Farydak (panobinostat) is an oral cancer medication that’s approved by the U.S. Food and Drug Administration (FDA) to treat relapsed or refractory myeloma patients who have already been treated with Velcade (bortezomib) and an immunomodulatory treatment such as Revlimid (lenalidomide) or Thalomid (thalidomide). It was originally developed by Novartis and later bought in March 2019 by Secure Bio.
How does Farydak work?
HDACs are enzymes that remove acetyl groups from histone proteins, altering the interaction between histone proteins and DNA. This subsequently inhibits the activity of many genes involved in controlling cell growth and multiplication. HDACs also play an important role in the removal of waste proteins from the cell.
By inhibiting HDACs, Farydak is thought to interfere with the ability of myeloma cells to multiply and remove waste proteins, resulting in the inhibition of cancer cell growth.
Farydak in clinical trials
A multicenter, randomized, placebo-controlled Phase 3 trial (NCT01023308) called PANORAMA-1 compared the combination of Velcade and dexamethasone with or without Farydak in a subgroup of 193 myeloma patients who had received at least two prior treatments, including Velcade and an immunomodulatory treatment such as Revlimid.
The results from the study showed that patients who received Farydak lived longer (10.6 months on average) without their myeloma worsening compared to the patients who did not receive Farydak (5.8 months on average). Furthermore, the cancer disappeared or shrunk in about 59% of patients who received Farydak compared with 41% of those who did not receive Farydak.
Based on these results, Farydak received FDA’s accelerated approval in February 2015 for myeloma patients who had received two prior treatments, including Velcade and an immunomodulatory treatment.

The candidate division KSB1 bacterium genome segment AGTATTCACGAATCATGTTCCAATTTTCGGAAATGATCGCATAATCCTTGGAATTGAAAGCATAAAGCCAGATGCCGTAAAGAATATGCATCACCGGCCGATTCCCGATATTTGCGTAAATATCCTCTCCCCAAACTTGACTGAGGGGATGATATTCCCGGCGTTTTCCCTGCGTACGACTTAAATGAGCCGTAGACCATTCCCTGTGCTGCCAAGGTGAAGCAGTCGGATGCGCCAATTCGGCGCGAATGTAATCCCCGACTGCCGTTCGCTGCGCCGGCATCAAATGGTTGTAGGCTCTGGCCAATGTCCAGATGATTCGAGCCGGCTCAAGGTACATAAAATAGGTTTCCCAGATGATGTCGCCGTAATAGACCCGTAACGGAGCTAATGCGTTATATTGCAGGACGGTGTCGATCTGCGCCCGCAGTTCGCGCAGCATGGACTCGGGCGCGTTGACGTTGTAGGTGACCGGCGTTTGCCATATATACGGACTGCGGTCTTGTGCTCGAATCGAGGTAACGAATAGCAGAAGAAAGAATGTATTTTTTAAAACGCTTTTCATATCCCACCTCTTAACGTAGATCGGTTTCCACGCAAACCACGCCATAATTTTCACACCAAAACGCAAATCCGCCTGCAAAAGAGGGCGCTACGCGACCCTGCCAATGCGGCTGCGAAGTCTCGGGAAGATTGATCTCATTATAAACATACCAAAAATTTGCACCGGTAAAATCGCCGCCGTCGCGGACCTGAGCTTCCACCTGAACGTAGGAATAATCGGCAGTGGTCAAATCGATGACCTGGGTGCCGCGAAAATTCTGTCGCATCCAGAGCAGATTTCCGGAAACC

A multicenter, randomized, open-label Phase 2 trial (NCT02654990) called PANORAMA-3 is currently evaluating the efficacy of lower doses of Farydak with under-the-skin Velcade and dexamethasone in 249 patients with relapsed or refractory myeloma who have already received an immunomodulatory treatment. The study is expected to be completed in 2023.
Other clinical trials are studying the efficacy of Farydak in combination with other approved treatments for the treatment of myeloma patients:
A Phase 2 trial (NCT03256045) in Washington is currently recruiting for about 40 patients with relapsed or refractory multiple myeloma to study the efficacy of a combination treatment of Farydak, Kyprolis (carfilzomib), and dexamethasone. The study is expected to end in 2024.
A Phase 1/2 trial (NCT01496118) is evaluating the effect of a combination of Farydak and Kyprolis in patients with relapsed or refractory multiple myeloma.
A Phase 1 trial (NCT01965353) aims to evaluate the effect of a combination of Farydak with Revlimid, Velcade, and dexamethasone as a possible treatment for patients with relapsed or refractory myeloma.
Farydak can cause serious side effects including severe diarrhea and serious heart problems. Therefore, it is approved for use only as third-line therapy in patients who failed to respond to two prior treatments.
Other common but less-severe side effects include diarrhea, nausea, weakness, vomiting, swelling, and fever.
Last updated: Jan. 15, 2020
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